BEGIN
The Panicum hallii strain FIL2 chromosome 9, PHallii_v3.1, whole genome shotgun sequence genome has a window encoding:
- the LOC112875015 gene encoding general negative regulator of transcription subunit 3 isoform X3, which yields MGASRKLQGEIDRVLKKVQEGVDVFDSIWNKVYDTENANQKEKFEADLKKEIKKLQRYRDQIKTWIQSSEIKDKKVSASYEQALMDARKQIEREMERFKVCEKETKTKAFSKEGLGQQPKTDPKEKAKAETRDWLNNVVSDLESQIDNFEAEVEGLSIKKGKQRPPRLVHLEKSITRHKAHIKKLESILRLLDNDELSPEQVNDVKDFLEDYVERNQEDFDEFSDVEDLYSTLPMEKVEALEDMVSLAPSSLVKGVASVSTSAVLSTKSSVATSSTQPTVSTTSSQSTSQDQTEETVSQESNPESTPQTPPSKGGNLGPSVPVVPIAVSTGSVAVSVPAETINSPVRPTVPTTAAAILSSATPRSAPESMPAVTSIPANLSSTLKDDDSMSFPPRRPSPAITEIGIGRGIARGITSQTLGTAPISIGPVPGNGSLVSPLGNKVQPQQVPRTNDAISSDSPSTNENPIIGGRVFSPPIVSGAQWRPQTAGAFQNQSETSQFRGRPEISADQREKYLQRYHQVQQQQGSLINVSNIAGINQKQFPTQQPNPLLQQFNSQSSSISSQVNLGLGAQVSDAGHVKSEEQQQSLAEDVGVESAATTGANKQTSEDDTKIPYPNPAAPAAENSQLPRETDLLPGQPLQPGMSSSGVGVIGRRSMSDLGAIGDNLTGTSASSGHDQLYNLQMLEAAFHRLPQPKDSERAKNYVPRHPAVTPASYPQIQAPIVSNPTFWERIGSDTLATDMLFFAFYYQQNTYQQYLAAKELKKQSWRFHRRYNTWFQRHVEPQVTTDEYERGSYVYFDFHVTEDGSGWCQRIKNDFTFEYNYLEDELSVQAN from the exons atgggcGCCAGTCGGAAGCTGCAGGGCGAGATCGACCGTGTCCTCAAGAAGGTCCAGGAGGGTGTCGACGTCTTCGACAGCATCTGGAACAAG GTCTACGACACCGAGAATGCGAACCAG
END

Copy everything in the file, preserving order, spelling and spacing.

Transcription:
The Panicum hallii strain FIL2 chromosome 9, PHallii_v3.1, whole genome shotgun sequence genome has a window encoding:
- the LOC112875015 gene encoding general negative regulator of transcription subunit 3 isoform X3, which yields MGASRKLQGEIDRVLKKVQEGVDVFDSIWNKVYDTENANQKEKFEADLKKEIKKLQRYRDQIKTWIQSSEIKDKKVSASYEQALMDARKQIEREMERFKVCEKETKTKAFSKEGLGQQPKTDPKEKAKAETRDWLNNVVSDLESQIDNFEAEVEGLSIKKGKQRPPRLVHLEKSITRHKAHIKKLESILRLLDNDELSPEQVNDVKDFLEDYVERNQEDFDEFSDVEDLYSTLPMEKVEALEDMVSLAPSSLVKGVASVSTSAVLSTKSSVATSSTQPTVSTTSSQSTSQDQTEETVSQESNPESTPQTPPSKGGNLGPSVPVVPIAVSTGSVAVSVPAETINSPVRPTVPTTAAAILSSATPRSAPESMPAVTSIPANLSSTLKDDDSMSFPPRRPSPAITEIGIGRGIARGITSQTLGTAPISIGPVPGNGSLVSPLGNKVQPQQVPRTNDAISSDSPSTNENPIIGGRVFSPPIVSGAQWRPQTAGAFQNQSETSQFRGRPEISADQREKYLQRYHQVQQQQGSLINVSNIAGINQKQFPTQQPNPLLQQFNSQSSSISSQVNLGLGAQVSDAGHVKSEEQQQSLAEDVGVESAATTGANKQTSEDDTKIPYPNPAAPAAENSQLPRETDLLPGQPLQPGMSSSGVGVIGRRSMSDLGAIGDNLTGTSASSGHDQLYNLQMLEAAFHRLPQPKDSERAKNYVPRHPAVTPASYPQIQAPIVSNPTFWERIGSDTLATDMLFFAFYYQQNTYQQYLAAKELKKQSWRFHRRYNTWFQRHVEPQVTTDEYERGSYVYFDFHVTEDGSGWCQRIKNDFTFEYNYLEDELSVQAN from the exons atgggcGCCAGTCGGAAGCTGCAGGGCGAGATCGACCGTGTCCTCAAGAAGGTCCAGGAGGGTGTCGACGTCTTCGACAGCATCTGGAACAAG GTCTACGACACCGAGAATGCGAACCAG